10 thoughts on “Getting Past the Nerves of Public Speaking

  1. Jen, what a wonderful post on conquering your fear! And, I might add, you have done it well. You are an excellent speaker, and are very easy to listen to.

    I applaud you, dear Jen, for choosing to do a hard thing. You have every reason in the world to be proud of yourself.

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  2. Speaking about something you love seems to be a bit easier. I , like you and Blaine am finding it something that I really enjoy. Especially speking to beginners. It’s so fun to get them started on their genealogy jouney. Great post, Jen! I’m somglad I got to hear you speak at Rootstech/FGS last year. You did a fantastic job!

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    1. Thanks Cheri! I love speaking to beginners! To see the enthusiasm and ideas spark… it’s so rejuvenating for me. I am glad you are spreading the love and experience you have in genealogy too. It’s well worth the time!

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  3. Jen, thank you for sharing your experience. I too was very shy and backwards growing up and was a wall flower in high school. I was a self-employed business owner working from home for 15 years and didn’t have to deal with the public much. So, when I decided to become a professional genealogist and then start speaking, lecturing and teaching I was shaking in my boots! Even with webinars, I can’t stand the sound of my own voice, it sounds like nails on a chalkboard to me. I have found that the longer I do this, the better it gets. After 5 years of teaching a local genealogy class, a year of doing webinars I am doing much better. I applaud your openness as I am sure there are many of us out there!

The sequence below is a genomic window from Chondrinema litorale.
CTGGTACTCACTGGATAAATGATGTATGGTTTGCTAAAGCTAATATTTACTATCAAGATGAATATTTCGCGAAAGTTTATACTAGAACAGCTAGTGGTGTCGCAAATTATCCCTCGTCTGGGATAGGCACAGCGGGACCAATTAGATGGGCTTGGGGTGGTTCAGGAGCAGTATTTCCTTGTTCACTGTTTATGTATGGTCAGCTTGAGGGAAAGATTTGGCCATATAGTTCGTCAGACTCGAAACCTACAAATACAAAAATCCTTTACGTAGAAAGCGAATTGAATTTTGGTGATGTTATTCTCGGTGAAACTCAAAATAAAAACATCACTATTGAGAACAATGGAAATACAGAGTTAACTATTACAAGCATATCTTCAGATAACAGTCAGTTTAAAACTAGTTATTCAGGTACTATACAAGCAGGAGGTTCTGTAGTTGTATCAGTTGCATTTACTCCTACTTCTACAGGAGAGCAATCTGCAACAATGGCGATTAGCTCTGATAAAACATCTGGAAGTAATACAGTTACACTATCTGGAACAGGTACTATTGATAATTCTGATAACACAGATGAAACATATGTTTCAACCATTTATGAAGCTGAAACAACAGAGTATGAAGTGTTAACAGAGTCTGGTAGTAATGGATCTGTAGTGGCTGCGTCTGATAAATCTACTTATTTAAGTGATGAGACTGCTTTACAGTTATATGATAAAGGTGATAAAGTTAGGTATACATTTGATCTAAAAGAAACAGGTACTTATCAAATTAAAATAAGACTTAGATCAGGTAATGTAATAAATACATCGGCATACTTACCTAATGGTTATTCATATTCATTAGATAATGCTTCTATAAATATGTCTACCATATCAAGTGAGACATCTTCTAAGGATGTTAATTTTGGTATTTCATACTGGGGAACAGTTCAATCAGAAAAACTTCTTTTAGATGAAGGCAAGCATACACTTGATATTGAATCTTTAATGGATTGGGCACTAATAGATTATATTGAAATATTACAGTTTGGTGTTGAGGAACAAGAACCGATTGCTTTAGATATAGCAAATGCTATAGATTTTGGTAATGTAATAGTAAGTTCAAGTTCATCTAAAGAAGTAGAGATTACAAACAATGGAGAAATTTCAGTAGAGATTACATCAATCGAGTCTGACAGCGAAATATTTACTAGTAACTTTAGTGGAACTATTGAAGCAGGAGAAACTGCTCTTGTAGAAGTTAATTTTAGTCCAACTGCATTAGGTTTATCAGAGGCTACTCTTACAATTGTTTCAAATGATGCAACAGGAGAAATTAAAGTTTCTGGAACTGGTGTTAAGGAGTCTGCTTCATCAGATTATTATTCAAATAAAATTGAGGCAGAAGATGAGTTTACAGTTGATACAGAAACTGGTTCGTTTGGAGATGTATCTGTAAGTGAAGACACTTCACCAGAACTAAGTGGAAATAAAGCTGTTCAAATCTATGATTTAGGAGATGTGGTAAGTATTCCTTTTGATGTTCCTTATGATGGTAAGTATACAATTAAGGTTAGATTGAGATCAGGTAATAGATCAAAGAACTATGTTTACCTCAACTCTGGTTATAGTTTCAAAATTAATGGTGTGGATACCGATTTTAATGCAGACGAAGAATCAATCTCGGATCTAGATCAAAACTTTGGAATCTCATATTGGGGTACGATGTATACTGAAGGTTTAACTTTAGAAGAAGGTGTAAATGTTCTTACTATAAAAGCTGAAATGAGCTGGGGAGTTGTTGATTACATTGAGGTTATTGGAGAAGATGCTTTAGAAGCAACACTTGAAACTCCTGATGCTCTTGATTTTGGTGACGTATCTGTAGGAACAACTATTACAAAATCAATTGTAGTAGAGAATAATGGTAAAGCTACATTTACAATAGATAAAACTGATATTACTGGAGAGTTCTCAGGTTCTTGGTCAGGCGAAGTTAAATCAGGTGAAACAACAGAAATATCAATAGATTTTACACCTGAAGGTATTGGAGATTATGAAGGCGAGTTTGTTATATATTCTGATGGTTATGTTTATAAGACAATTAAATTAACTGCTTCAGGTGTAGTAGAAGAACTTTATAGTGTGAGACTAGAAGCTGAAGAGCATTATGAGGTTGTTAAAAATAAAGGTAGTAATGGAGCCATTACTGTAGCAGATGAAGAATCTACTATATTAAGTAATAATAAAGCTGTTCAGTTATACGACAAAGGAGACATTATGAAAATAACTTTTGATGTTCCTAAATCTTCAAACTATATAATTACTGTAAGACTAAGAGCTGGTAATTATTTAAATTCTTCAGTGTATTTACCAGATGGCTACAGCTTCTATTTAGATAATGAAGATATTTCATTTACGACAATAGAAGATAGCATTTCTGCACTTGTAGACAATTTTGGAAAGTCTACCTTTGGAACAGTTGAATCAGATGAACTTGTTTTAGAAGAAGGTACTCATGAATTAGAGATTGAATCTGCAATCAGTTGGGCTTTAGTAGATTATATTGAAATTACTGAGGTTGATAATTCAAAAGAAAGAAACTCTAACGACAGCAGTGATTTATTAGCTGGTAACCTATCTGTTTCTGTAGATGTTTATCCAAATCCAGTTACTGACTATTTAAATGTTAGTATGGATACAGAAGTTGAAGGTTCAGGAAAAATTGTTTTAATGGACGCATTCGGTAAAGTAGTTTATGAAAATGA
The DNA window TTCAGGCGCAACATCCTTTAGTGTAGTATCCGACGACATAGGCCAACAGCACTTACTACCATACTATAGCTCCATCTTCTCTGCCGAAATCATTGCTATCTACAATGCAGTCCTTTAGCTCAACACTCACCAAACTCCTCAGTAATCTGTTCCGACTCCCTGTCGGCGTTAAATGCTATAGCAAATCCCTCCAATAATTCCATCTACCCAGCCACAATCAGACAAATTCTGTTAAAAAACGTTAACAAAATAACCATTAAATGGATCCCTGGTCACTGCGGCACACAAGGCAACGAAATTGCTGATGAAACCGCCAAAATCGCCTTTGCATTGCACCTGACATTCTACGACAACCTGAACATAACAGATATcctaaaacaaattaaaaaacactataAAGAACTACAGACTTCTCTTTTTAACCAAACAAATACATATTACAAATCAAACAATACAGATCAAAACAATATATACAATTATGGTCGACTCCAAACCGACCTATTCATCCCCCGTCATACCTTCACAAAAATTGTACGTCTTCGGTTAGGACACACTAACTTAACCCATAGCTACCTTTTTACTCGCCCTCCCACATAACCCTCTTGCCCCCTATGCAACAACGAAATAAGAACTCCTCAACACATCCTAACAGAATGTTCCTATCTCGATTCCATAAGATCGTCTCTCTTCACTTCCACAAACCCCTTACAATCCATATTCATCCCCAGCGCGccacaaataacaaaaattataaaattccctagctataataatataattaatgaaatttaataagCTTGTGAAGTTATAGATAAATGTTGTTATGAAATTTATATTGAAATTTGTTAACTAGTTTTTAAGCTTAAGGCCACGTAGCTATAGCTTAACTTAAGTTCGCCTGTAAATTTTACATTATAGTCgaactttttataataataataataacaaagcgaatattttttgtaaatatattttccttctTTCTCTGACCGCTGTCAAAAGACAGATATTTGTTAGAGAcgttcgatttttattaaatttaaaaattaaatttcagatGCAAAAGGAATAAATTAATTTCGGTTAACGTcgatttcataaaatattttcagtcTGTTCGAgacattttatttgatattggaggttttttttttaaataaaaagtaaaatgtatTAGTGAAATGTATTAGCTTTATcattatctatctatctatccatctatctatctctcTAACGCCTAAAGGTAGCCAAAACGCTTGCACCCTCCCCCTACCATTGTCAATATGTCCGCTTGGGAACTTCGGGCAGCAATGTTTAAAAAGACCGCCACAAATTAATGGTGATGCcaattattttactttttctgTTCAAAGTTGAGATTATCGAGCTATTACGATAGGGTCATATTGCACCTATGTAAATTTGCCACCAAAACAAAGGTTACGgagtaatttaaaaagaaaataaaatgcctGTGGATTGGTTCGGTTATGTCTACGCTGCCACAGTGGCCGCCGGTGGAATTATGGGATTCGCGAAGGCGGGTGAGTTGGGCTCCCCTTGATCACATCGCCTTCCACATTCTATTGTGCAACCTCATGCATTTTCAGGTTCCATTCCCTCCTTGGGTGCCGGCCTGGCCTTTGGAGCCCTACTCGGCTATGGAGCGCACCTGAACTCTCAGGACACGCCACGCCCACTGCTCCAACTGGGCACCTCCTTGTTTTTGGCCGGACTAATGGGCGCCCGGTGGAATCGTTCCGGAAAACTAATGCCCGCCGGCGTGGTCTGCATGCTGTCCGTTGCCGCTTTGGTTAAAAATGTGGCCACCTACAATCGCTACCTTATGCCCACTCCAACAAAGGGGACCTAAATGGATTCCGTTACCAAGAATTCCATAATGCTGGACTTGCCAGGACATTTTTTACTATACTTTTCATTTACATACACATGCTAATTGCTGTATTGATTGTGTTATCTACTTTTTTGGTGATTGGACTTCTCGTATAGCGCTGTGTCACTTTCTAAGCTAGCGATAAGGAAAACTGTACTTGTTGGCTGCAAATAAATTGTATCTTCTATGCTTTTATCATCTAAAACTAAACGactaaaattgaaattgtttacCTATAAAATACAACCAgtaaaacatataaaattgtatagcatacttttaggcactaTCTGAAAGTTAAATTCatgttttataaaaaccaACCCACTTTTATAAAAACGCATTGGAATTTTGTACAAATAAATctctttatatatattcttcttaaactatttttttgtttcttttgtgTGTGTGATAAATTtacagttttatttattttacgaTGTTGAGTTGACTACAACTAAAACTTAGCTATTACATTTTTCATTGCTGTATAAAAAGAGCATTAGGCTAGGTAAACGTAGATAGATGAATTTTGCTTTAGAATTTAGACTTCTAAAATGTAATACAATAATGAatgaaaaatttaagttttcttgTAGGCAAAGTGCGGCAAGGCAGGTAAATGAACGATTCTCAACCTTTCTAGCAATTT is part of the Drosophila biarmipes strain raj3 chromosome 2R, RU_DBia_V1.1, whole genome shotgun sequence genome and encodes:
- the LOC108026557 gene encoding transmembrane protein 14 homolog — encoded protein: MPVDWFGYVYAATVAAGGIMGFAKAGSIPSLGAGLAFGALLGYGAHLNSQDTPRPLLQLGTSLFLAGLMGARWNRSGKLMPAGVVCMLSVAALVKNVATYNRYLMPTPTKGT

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    1. I am glad that you have found your voice… Even if you don’t like the sound of it. *grin* i have heard that some speakers adjust their voices to be lower to be taken more seriously! Regardless, I think teaching is a great service and that it is well worth the nerves. Keep at it!

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  4. Great post. I think we really just need to keep at it, and build the skills and experiences and then the confidence will come. I enjoyed meeting you and hearing you at OGS. I look forward to more. And I too love You Can Call Me Al. That has to be one of my all time favorite videos! https://www.youtube.com/watch?v=uq-gYOrU8bA Just can’t get over Chevy mugging and Paul trying not to crack up.

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  5. I empathize with you completely! I’ve had a fear of public speaking for as long as I can remember. My career as a medical transcriptionist was a wonderful choice as it kept me behind the computer, not in front of it. However, when genealogy began to be more of a hobby for me, I realized I wanted to help others learn. So, I founded a genealogy group in the region of my home state, and I knew I’d have to get up in front of groups and speak. I pushed myself out of my comfort zone and did it! Not always 100% successful, but I did it nonetheless. Recently, I gave a short presentation where, when I stepped up to the mic, there were no jitters or shakiness and the speech went off without a hitch. It’s not easy (what ever is?), but I can mark it off my bucket list and begin enjoying it! Thanks for sharing your story!

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    1. Thanks for sharing! I think it must be something about finding the right focus for your public speaking that changes the reaction. I’m a lot less nervous when I’m speaking on a topic I love!